And it came to pass, when Moses held up his hand, that
With his rod in it as a banner displayed, as some think, which inspired the Israelites with courage to fight, and they had the better of it; though Aben Ezra rejects that notion, observing, that if that had been the case, Aaron or Hur would have lifted it up, or fixed it in a high place on the mount, that it might have been seen standing; and therefore he thinks the sense of the ancients the most correct, that it was a prayer gesture. And among the Heathens, Moses was famous for the efficacy of his prayers; Numenius, the Pythagoric philosopher F25, says of him, that he was a man very powerful in prayer with God: and so all the Targums interpret it, and particularly the Targums of Jonathan and Jerusalem paraphrase the words,
``when Moses lift up his hands in prayer, the house of Israel prevailed, but when he restrained his hands from prayer, the house of Amalek prevailed,''as it follows:
when he let down his hand, Amalek prevailed;
so that victory seemed to go sometimes on one side, and sometimes on the other, according as the hand of Moses, with the rod in it, was held up or let down; when it was held up, and Israel saw it, they fought valiantly, but when it was let down, and they could not see it, their hearts failed them, and they feared it portended ill to them, which caused them to give way to the enemy. The spiritual Israel of God are engaged in a warfare with spiritual enemies, some within, and some without; and sometimes they prevail over their enemies, and sometimes their enemies prevail over them for a while; and things go on very much as a man either keeps up or leaves off praying, which is signified by the lifting up of holy hands without wrath and doubting, ( 1 Timothy 2:8 ) and which when rightly performed, under the influence of the divine Spirit in faith, in sincerity, and with fervency and constancy, has great power with God and Christ, and against Satan and every spiritual enemy.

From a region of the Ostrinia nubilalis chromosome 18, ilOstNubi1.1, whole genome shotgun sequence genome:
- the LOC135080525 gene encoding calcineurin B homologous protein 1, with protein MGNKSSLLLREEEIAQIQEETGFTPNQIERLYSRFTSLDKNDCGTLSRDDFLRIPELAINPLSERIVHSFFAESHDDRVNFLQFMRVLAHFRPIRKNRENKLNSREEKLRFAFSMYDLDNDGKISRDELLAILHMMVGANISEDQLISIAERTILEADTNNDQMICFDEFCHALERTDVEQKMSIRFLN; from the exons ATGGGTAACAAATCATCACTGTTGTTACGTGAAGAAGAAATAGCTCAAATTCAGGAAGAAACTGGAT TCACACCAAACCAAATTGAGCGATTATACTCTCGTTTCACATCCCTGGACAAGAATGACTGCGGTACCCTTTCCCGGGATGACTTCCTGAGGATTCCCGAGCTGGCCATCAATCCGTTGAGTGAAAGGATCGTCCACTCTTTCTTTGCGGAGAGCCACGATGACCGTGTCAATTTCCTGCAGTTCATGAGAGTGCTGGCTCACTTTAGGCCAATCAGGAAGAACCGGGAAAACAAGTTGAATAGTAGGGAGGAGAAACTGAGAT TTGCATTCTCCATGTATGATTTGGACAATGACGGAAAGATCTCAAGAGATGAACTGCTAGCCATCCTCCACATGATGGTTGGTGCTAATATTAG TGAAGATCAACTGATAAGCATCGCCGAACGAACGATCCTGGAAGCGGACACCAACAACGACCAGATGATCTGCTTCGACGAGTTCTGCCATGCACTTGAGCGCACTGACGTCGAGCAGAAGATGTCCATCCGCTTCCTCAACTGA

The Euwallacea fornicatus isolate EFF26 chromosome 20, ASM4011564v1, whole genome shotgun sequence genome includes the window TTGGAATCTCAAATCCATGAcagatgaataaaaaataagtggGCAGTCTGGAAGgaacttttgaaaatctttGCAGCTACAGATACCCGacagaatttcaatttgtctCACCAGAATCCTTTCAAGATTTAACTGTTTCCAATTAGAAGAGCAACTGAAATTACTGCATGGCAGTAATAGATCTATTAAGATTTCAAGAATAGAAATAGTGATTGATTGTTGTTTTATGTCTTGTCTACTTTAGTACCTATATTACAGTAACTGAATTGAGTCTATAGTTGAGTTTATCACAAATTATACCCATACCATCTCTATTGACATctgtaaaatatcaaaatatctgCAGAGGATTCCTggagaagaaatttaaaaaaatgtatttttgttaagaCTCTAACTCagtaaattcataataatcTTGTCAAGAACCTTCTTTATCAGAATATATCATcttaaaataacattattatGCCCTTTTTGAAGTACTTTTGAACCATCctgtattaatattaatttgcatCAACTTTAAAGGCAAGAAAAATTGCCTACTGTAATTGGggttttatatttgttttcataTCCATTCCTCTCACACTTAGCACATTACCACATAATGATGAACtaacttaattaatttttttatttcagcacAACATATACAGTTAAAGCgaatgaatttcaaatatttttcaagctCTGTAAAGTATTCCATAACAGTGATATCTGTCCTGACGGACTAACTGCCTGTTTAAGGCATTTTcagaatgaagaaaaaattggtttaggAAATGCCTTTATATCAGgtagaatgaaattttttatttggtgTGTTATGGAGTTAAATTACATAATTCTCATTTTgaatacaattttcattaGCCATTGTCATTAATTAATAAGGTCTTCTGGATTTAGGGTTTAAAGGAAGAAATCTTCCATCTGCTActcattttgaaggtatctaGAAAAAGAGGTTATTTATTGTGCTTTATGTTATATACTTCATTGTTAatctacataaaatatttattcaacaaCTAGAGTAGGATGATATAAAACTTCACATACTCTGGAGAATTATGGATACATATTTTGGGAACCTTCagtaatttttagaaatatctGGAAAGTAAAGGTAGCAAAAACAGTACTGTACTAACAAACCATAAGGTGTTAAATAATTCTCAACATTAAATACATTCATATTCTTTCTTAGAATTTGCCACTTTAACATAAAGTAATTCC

F25 Apud Euseb. Praepar, Evangel. l. 9. c. 8. p. 411.